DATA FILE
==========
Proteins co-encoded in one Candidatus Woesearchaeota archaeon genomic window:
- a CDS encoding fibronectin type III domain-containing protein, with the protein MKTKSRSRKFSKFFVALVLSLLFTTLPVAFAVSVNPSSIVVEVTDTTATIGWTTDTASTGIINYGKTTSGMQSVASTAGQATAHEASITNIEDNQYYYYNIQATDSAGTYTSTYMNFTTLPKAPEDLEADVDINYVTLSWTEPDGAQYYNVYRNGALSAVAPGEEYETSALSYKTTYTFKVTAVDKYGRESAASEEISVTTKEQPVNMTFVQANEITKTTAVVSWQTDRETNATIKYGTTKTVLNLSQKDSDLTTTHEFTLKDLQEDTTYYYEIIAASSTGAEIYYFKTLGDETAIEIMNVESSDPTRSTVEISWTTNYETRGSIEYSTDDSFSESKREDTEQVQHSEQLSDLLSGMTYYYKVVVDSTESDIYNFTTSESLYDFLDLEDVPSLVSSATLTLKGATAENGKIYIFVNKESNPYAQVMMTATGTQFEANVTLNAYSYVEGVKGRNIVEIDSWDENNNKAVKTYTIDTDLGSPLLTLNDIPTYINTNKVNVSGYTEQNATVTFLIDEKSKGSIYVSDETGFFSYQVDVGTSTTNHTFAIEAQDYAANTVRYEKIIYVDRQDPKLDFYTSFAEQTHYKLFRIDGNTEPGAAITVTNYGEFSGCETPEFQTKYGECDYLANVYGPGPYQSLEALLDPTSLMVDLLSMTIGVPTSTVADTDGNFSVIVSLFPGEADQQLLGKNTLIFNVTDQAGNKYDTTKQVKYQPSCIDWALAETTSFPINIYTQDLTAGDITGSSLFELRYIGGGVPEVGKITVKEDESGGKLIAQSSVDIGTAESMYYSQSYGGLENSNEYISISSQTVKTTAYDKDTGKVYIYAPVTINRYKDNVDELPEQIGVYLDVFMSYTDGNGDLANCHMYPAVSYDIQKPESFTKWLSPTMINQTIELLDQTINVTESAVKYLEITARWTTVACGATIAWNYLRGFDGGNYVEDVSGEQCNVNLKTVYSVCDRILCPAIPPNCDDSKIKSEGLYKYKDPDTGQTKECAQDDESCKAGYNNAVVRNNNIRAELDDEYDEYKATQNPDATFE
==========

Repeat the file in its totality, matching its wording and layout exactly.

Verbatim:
Proteins co-encoded in one Candidatus Woesearchaeota archaeon genomic window:
- a CDS encoding fibronectin type III domain-containing protein, with the protein MKTKSRSRKFSKFFVALVLSLLFTTLPVAFAVSVNPSSIVVEVTDTTATIGWTTDTASTGIINYGKTTSGMQSVASTAGQATAHEASITNIEDNQYYYYNIQATDSAGTYTSTYMNFTTLPKAPEDLEADVDINYVTLSWTEPDGAQYYNVYRNGALSAVAPGEEYETSALSYKTTYTFKVTAVDKYGRESAASEEISVTTKEQPVNMTFVQANEITKTTAVVSWQTDRETNATIKYGTTKTVLNLSQKDSDLTTTHEFTLKDLQEDTTYYYEIIAASSTGAEIYYFKTLGDETAIEIMNVESSDPTRSTVEISWTTNYETRGSIEYSTDDSFSESKREDTEQVQHSEQLSDLLSGMTYYYKVVVDSTESDIYNFTTSESLYDFLDLEDVPSLVSSATLTLKGATAENGKIYIFVNKESNPYAQVMMTATGTQFEANVTLNAYSYVEGVKGRNIVEIDSWDENNNKAVKTYTIDTDLGSPLLTLNDIPTYINTNKVNVSGYTEQNATVTFLIDEKSKGSIYVSDETGFFSYQVDVGTSTTNHTFAIEAQDYAANTVRYEKIIYVDRQDPKLDFYTSFAEQTHYKLFRIDGNTEPGAAITVTNYGEFSGCETPEFQTKYGECDYLANVYGPGPYQSLEALLDPTSLMVDLLSMTIGVPTSTVADTDGNFSVIVSLFPGEADQQLLGKNTLIFNVTDQAGNKYDTTKQVKYQPSCIDWALAETTSFPINIYTQDLTAGDITGSSLFELRYIGGGVPEVGKITVKEDESGGKLIAQSSVDIGTAESMYYSQSYGGLENSNEYISISSQTVKTTAYDKDTGKVYIYAPVTINRYKDNVDELPEQIGVYLDVFMSYTDGNGDLANCHMYPAVSYDIQKPESFTKWLSPTMINQTIELLDQTINVTESAVKYLEITARWTTVACGATIAWNYLRGFDGGNYVEDVSGEQCNVNLKTVYSVCDRILCPAIPPNCDDSKIKSEGLYKYKDPDTGQTKECAQDDESCKAGYNNAVVRNNNIRAELDDEYDEYKATQNPDATFE